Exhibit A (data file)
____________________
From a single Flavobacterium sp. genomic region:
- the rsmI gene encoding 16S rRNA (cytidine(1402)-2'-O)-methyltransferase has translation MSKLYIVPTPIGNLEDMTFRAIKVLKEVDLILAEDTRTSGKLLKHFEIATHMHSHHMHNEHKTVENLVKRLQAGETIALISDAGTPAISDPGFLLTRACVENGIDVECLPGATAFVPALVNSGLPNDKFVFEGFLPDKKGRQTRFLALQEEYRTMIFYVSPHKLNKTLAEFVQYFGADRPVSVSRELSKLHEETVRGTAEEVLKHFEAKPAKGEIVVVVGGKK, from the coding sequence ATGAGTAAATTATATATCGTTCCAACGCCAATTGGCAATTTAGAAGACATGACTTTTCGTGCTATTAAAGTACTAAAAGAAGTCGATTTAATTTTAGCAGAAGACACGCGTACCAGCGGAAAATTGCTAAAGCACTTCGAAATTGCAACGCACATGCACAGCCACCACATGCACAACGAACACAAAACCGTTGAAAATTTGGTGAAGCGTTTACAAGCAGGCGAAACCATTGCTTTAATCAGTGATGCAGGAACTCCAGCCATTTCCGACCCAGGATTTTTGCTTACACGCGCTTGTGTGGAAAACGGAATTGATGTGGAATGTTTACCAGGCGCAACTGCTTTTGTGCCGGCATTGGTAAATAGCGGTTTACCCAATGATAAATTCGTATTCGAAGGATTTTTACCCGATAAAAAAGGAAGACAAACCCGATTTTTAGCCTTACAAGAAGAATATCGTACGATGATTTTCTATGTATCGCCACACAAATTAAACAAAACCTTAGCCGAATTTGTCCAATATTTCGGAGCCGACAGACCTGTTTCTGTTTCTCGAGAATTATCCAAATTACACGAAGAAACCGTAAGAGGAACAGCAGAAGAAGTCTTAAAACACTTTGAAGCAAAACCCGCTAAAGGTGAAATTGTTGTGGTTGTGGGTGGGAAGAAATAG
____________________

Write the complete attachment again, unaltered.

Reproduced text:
From a single Flavobacterium sp. genomic region:
- the rsmI gene encoding 16S rRNA (cytidine(1402)-2'-O)-methyltransferase has translation MSKLYIVPTPIGNLEDMTFRAIKVLKEVDLILAEDTRTSGKLLKHFEIATHMHSHHMHNEHKTVENLVKRLQAGETIALISDAGTPAISDPGFLLTRACVENGIDVECLPGATAFVPALVNSGLPNDKFVFEGFLPDKKGRQTRFLALQEEYRTMIFYVSPHKLNKTLAEFVQYFGADRPVSVSRELSKLHEETVRGTAEEVLKHFEAKPAKGEIVVVVGGKK, from the coding sequence ATGAGTAAATTATATATCGTTCCAACGCCAATTGGCAATTTAGAAGACATGACTTTTCGTGCTATTAAAGTACTAAAAGAAGTCGATTTAATTTTAGCAGAAGACACGCGTACCAGCGGAAAATTGCTAAAGCACTTCGAAATTGCAACGCACATGCACAGCCACCACATGCACAACGAACACAAAACCGTTGAAAATTTGGTGAAGCGTTTACAAGCAGGCGAAACCATTGCTTTAATCAGTGATGCAGGAACTCCAGCCATTTCCGACCCAGGATTTTTGCTTACACGCGCTTGTGTGGAAAACGGAATTGATGTGGAATGTTTACCAGGCGCAACTGCTTTTGTGCCGGCATTGGTAAATAGCGGTTTACCCAATGATAAATTCGTATTCGAAGGATTTTTACCCGATAAAAAAGGAAGACAAACCCGATTTTTAGCCTTACAAGAAGAATATCGTACGATGATTTTCTATGTATCGCCACACAAATTAAACAAAACCTTAGCCGAATTTGTCCAATATTTCGGAGCCGACAGACCTGTTTCTGTTTCTCGAGAATTATCCAAATTACACGAAGAAACCGTAAGAGGAACAGCAGAAGAAGTCTTAAAACACTTTGAAGCAAAACCCGCTAAAGGTGAAATTGTTGTGGTTGTGGGTGGGAAGAAATAG